>> Join the Speaker Series Here <<

Diet

It starts innocently enough: you decide to try an elimination or other specific diet for Small Intestine Bacterial Overgrowth like:

  • Low-FODMAP
  • Low-Fermentation
  • SIBO Specific SCD
  • GAPS or AIP

At first, taking certain foods out of your diet really helps!

But then there is a fork in the road for almost everyone:

You either get better and are able to reintroduce foods…

Or, your symptoms don’t resolve, and you continue eliminating more and more foods.

It can get to a point where you’re only eating a handful of “safe” foods – and you’re feeling worse and worse every day. You’re scared to eat more foods – but also scared to continue on the path you’re on.

What do you do then?

In this post, I’m talking about the good – and the bad – of using elimination diets for SIBO with Dr. Michael Ruscio, DC.

Dr. Ruscio is often my “voice of reason.” He has a very straightforward, commonsense approach to treating SIBO and IBS – even the very tough cases.

I hope this information is helpful to you!

How Elimination Diets Can Be Useful

Dr. Ruscio uses elimination diets like Low-FODMAP as part of his treatment for patients. He also is an expert of the Elemental Diet, which is probably the most restrictive diet of them all!

Here’s how he describes his treatment approach:

“I start with diet and lifestyle. Step #2 would essentially be things like probiotics and enzymes. They’re inexpensive. They’re generally helpful. You don’t need lab testing to apply those.

And then, Step #3 would be considering some kind of antimicrobial therapy—antifungal, antibacterial, anti-biofilm, antiprotozoal.

And then, one of the final things within the realm of the microbial step, we’ll be potentially considering the Elemental Diet as a different method of antimicrobial. It does more than just antimicrobial, but that’s kind of where I classify it.

And after that, we broaden the diet and try to support the gut with things like fiber and some probiotics—if they’re tolerated.”

The Importance of Reintroduction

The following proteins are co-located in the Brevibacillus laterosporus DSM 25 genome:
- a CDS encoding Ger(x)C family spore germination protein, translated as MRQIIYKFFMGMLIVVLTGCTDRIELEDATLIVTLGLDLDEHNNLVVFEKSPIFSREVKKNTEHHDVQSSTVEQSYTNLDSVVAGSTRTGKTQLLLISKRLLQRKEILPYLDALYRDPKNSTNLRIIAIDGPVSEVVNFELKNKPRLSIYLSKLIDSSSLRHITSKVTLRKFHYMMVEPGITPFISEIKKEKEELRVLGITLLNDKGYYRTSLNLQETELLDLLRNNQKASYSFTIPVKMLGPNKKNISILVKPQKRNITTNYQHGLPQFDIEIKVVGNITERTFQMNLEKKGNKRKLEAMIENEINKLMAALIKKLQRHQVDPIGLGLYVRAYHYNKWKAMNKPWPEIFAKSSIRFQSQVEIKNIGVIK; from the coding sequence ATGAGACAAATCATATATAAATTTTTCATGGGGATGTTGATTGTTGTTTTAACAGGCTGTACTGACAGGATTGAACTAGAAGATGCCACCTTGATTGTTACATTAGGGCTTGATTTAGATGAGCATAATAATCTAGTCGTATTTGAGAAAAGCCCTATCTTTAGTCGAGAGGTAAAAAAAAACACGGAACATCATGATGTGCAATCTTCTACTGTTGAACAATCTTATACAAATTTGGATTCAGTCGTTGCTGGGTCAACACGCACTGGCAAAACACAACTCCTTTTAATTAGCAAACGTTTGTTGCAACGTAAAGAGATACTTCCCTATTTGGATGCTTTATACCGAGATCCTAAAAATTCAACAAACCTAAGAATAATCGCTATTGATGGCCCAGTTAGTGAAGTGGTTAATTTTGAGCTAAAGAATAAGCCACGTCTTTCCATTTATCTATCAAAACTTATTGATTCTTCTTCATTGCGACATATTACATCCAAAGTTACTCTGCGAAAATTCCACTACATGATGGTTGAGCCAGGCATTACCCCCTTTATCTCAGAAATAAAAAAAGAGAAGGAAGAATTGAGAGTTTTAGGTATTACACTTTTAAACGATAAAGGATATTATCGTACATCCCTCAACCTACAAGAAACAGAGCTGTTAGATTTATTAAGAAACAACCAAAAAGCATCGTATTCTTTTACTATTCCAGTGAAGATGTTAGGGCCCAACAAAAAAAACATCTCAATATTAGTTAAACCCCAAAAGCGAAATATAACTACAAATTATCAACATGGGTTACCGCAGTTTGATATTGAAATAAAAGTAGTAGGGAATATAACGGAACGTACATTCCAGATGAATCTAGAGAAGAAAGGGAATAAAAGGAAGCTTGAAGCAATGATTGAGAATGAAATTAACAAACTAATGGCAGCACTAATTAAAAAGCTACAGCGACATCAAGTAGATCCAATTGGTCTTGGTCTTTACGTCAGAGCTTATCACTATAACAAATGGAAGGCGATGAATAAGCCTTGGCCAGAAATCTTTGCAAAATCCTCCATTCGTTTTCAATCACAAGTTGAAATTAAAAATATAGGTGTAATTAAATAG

Dr. Ruscio views restricted diets as a temporary intervention, not a long-term approach to staying healthy:

“We don’t want to have anyone on a restrictive diet longer than they have to be. This is a general principle. We should be working to use these diets to gain awareness, figure out what foods work, and what foods don’t work, and then, ultimately, be trying to broaden to the widest diet possible. That’s very important.

And for some people, the main thing that’s making them feel sick is the fact that they haven’t tried to push to a broader diet, and they keep going more narrow, more narrow, more narrow. And they haven’t pushed back outwards. Sometimes, that simple change of just trying to loosen up your grip or your rules on the diet can actually be very healing and helpful for people.”

Don’t Let Fear Be Your Motivator

Dr. Ruscio says that those who are MOST successful with elimination or restricted diets are those who approach it with a mindset of curiosity rather than fear.

“We want to motivate patients to buy books or undergo programs or watch documentaries—which is good on the one hand. But we don’t want to “fear factor” them into being compliant or motivated to get them there. I think [fear is] a short-term motivator. I don’t think people are motivated in the long-term.

And that’s why when people say to me, “But we need these labs to motivate patients,” my experience has been if someone is not motivated, and you tell them, “If you eat this food, you’re going to cause all these inflammation for months on end, blah-blah-blah,” they’ll follow that advice for a little while. But very quickly, they’re going to go back to what they feel to be how they want to live their life.

And so, what I would rather do, rather than extrinsically motivating someone with fear, is coach them through, “Okay, let’s tighten up your diet for a little while to see how good you feel. And then, because you’re going to probably want to do this anyway, let’s have you re-introduce… and you’ll probably notice a lot of these foods are okay. Even a lot of these foods the Internet says are bad are okay. But there’s a couple, ‘Ugh, I really didn’t feel well when I eat those.’

And then, they’re going to be intrinsically motivated to avoid those foods. And they’re going to be intrinsically motivated to avoid these foods to the degree to which they have a reaction.”

Remember This If You’re On A Restricted Diet…

When you’re stuck eating a small number of foods, you can feel hopeless – uncertain what to try next or how to progress. Dr. Ruscio has some words of wisdom for you: